He applied the Page 69 Test to The Silver Linings Playbook, his debut novel, and reported the following:
Pat Peoples believes his life is a movie produced by God, and—if Pat improves his character enough—his happy ending will be the return of his estranged wife.Read an excerpt from The Silver Linings Playbook, and learn more about the novel and author at Matthew Quick's website.
After being encouraged by his therapist to make new friends, my protagonist asks the local depressed widow—who has been stalking him—out to dinner. On page 69 of TSLP Pat is at a diner with widow Tiffany.
Pat looks for the silver lining in any given situation, although for much of the novel he is stuck in a state of denial that often keeps him from engaging appropriately with his present reality. Instead of being in the moment, Pat obsesses over his estranged wife.
In the diner scene, Pat worries whether he has enough money in his pocket to buy dinner for both Tiffany and himself. He worries that he won’t have enough dollars left over for a generous tip and remembers fights with his ex-wife, who encouraged tipping generously. Because he is a changed man, because he wants to win his wife back, Pat decides that he will not order a traditional dinner, but the cheapest thing on the menu—a bowl of raisin bran—just so he will be able to leave a big tip.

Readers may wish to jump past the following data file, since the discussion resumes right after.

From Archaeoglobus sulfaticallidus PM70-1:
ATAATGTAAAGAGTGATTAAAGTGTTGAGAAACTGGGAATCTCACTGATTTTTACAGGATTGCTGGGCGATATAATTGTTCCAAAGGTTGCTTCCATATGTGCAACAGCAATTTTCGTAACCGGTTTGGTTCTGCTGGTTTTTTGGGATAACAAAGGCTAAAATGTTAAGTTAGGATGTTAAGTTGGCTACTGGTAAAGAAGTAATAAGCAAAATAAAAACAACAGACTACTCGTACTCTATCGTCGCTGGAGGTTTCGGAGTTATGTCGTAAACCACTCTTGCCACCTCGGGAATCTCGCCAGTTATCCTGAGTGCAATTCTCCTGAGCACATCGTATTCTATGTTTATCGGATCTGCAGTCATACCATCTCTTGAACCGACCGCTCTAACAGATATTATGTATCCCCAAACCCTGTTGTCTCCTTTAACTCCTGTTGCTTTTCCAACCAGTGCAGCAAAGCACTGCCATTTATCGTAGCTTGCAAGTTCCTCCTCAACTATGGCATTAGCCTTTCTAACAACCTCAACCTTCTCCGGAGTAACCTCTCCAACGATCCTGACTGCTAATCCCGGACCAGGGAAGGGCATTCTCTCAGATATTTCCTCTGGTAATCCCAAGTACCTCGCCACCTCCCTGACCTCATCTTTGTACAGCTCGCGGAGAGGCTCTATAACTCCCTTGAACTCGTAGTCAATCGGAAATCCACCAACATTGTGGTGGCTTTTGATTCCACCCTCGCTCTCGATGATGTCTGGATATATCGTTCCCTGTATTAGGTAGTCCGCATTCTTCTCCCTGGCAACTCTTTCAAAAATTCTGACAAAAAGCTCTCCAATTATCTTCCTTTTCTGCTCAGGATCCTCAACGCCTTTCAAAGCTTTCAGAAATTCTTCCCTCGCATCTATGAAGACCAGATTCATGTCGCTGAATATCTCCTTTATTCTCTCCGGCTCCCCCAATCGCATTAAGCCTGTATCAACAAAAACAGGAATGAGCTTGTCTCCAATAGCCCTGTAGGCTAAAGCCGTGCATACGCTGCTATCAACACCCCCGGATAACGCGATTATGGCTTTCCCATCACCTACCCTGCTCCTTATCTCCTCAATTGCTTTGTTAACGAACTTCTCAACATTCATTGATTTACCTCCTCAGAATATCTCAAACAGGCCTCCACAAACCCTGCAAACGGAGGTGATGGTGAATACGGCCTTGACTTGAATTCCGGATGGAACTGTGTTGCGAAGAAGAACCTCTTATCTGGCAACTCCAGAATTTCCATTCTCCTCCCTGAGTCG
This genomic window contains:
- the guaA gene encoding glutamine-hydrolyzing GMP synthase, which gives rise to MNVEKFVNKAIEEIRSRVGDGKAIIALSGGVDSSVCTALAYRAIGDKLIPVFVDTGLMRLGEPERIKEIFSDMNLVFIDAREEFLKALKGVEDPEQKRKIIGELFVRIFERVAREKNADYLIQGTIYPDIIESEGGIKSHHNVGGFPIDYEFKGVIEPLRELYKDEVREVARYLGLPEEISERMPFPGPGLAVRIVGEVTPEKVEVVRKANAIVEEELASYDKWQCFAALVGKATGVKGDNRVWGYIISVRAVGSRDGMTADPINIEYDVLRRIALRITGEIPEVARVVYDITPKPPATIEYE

The entire page is basically an internal monologue that is interrupted when the waitress says, ‘Sir?’
And this is Pat Peoples’ curse: because he is always obsessing about his past, he can never be fully in the present. While Pat’s wife has been estranged from him for a very long time, his new friend—his ticket to the here and now—is sitting right across the table, just waiting to be discovered.
Visit the complete list of books in the Page 69 Test Series.